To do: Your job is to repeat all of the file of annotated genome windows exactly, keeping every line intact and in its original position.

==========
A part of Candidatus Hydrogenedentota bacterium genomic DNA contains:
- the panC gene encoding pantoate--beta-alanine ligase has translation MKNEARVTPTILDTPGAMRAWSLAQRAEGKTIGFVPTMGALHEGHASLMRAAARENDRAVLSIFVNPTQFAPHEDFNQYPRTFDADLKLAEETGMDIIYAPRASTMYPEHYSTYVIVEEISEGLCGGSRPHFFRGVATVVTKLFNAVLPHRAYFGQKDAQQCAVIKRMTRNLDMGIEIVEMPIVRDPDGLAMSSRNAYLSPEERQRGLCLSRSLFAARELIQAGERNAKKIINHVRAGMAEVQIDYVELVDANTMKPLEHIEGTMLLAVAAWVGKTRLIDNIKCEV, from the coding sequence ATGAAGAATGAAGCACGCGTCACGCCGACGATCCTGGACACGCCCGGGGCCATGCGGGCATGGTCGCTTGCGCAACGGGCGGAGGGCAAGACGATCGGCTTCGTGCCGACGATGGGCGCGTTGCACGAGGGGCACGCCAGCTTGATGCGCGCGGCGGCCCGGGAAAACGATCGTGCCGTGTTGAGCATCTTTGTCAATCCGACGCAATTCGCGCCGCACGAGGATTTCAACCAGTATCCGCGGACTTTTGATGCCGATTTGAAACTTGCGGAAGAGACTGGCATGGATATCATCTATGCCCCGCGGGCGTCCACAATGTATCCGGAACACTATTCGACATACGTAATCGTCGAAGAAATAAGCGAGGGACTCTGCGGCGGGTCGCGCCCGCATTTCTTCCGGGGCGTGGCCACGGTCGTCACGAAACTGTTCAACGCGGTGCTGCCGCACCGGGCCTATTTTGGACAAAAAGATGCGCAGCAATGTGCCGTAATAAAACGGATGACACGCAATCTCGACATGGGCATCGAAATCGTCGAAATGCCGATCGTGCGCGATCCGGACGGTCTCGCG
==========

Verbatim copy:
A part of Candidatus Hydrogenedentota bacterium genomic DNA contains:
- the panC gene encoding pantoate--beta-alanine ligase has translation MKNEARVTPTILDTPGAMRAWSLAQRAEGKTIGFVPTMGALHEGHASLMRAAARENDRAVLSIFVNPTQFAPHEDFNQYPRTFDADLKLAEETGMDIIYAPRASTMYPEHYSTYVIVEEISEGLCGGSRPHFFRGVATVVTKLFNAVLPHRAYFGQKDAQQCAVIKRMTRNLDMGIEIVEMPIVRDPDGLAMSSRNAYLSPEERQRGLCLSRSLFAARELIQAGERNAKKIINHVRAGMAEVQIDYVELVDANTMKPLEHIEGTMLLAVAAWVGKTRLIDNIKCEV, from the coding sequence ATGAAGAATGAAGCACGCGTCACGCCGACGATCCTGGACACGCCCGGGGCCATGCGGGCATGGTCGCTTGCGCAACGGGCGGAGGGCAAGACGATCGGCTTCGTGCCGACGATGGGCGCGTTGCACGAGGGGCACGCCAGCTTGATGCGCGCGGCGGCCCGGGAAAACGATCGTGCCGTGTTGAGCATCTTTGTCAATCCGACGCAATTCGCGCCGCACGAGGATTTCAACCAGTATCCGCGGACTTTTGATGCCGATTTGAAACTTGCGGAAGAGACTGGCATGGATATCATCTATGCCCCGCGGGCGTCCACAATGTATCCGGAACACTATTCGACATACGTAATCGTCGAAGAAATAAGCGAGGGACTCTGCGGCGGGTCGCGCCCGCATTTCTTCCGGGGCGTGGCCACGGTCGTCACGAAACTGTTCAACGCGGTGCTGCCGCACCGGGCCTATTTTGGACAAAAAGATGCGCAGCAATGTGCCGTAATAAAACGGATGACACGCAATCTCGACATGGGCATCGAAATCGTCGAAATGCCGATCGTGCGCGATCCGGACGGTCTCGCG